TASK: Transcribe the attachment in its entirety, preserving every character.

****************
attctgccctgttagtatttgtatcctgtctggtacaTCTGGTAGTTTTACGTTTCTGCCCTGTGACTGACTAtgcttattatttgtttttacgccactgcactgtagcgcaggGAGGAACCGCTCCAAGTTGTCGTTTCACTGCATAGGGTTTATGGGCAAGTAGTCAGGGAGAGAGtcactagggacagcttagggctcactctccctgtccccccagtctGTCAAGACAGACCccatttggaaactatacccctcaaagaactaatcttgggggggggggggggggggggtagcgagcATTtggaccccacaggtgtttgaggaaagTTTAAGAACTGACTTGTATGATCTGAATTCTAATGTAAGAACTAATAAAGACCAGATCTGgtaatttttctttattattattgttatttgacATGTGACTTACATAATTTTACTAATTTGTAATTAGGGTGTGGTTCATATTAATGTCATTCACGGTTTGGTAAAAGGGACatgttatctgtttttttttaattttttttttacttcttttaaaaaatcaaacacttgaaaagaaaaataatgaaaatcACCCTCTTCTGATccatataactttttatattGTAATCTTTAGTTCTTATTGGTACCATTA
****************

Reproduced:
attctgccctgttagtatttgtatcctgtctggtacaTCTGGTAGTTTTACGTTTCTGCCCTGTGACTGACTAtgcttattatttgtttttacgccactgcactgtagcgcaggGAGGAACCGCTCCAAGTTGTCGTTTCACTGCATAGGGTTTATGGGCAAGTAGTCAGGGAGAGAGtcactagggacagcttagggctcactctccctgtccccccagtctGTCAAGACAGACCccatttggaaactatacccctcaaagaactaatcttgggggggggggggggggggggtagcgagcATTtggaccccacaggtgtttgaggaaagTTTAAGAACTGACTTGTATGATCTGAATTCTAATGTAAGAACTAATAAAGACCAGATCTGgtaatttttctttattattattgttatttgacATGTGACTTACATAATTTTACTAATTTGTAATTAGGGTGTGGTTCATATTAATGTCATTCACGGTTTGGTAAAAGGGACatgttatctgtttttttttaattttttttttacttcttttaaaaaatcaaacacttgaaaagaaaaataatgaaaatcACCCTCTTCTGATccatataactttttatattGTAATCTTTAGTTCTTATTGGTACCATTA